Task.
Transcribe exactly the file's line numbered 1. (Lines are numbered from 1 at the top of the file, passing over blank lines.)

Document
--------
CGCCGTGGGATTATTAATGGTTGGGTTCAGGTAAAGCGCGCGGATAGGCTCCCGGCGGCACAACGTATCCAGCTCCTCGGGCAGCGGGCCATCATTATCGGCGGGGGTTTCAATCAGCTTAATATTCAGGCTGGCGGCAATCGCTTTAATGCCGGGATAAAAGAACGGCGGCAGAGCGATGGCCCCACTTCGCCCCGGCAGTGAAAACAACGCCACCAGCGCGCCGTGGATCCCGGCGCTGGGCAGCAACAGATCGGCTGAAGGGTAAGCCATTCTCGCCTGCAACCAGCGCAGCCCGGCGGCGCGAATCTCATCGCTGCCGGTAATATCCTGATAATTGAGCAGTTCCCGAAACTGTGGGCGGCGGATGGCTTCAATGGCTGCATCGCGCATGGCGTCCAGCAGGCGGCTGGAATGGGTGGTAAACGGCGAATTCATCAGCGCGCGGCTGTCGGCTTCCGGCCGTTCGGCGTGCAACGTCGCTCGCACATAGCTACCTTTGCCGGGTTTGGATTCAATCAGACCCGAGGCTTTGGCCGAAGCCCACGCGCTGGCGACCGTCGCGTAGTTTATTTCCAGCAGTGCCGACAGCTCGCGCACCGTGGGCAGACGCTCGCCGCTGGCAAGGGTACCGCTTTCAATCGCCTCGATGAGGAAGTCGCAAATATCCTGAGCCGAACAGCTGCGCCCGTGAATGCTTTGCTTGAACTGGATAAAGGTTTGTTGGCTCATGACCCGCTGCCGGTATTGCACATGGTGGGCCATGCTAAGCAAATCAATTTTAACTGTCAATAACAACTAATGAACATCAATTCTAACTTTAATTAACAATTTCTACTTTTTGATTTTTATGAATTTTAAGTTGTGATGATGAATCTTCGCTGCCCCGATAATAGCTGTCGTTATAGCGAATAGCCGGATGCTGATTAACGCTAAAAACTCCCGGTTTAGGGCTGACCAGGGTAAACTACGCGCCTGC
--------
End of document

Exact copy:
CGCCGTGGGATTATTAATGGTTGGGTTCAGGTAAAGCGCGCGGATAGGCTCCCGGCGGCACAACGTATCCAGCTCCTCGGGCAGCGGGCCATCATTATCGGCGGGGGTTTCAATCAGCTTAATATTCAGGCTGGCGGCAATCGCTTTAATGCCGGGATAAAAGAACGGCGGCAGAGCGATGGCCCCACTTCGCCCCGGCAGTGAAAACAACGCCACCAGCGCGCCGTGGATCCCGGCGCTGGGCAGCAACAGATCGGCTGAAGGGTAAGCCATTCTCGCCTGCAACCAGCGCAGCCCGGCGGCGCGAATCTCATCGCTGCCGGTAATATCCTGATAATTGAGCAGTTCCCGAAACTGTGGGCGGCGGATGGCTTCAATGGCTGCATCGCGCATGGCGTCCAGCAGGCGGCTGGAATGGGTGGTAAACGGCGAATTCATCAGCGCGCGGCTGTCGGCTTCCGGCCGTTCGGCGTGCAACGTCGCTCGCACATAGCTACCTTTGCCGGGTTTGGATTCAATCAGACCCGAGGCTTTGGCCGAAGCCCACGCGCTGGCGACCGTCGCGTAGTTTATTTCCAGCAGTGCCGACAGCTCGCGCACCGTGGGCAGACGCTCGCCGCTGGCAAGGGTACCGCTTTCAATCGCCTCGATGAGGAAGTCGCAAATATCCTGAGCCGAACAGCTGCGCCCGTGAATGCTTTGCTTGAACTGGATAAAGGTTTGTTGGCTCATGACCCGCTGCCGGTATTGCACATGGTGGGCCATGCTAAGCAAATCAATTTTAACTGTCAATAACAACTAATGAACATCAATTCTAACTTTAATTAACAATTTCTACTTTTTGATTTTTATGAATTTTAAGTTGTGATGATGAATCTTCGCTGCCCCGATAATAGCTGTCGTTATAGCGAATAGCCGGATGCTGATTAACGCTAAAAACTCCCGGTTTAGGGCTGACCAGGGTAAACTACGCGCCTGC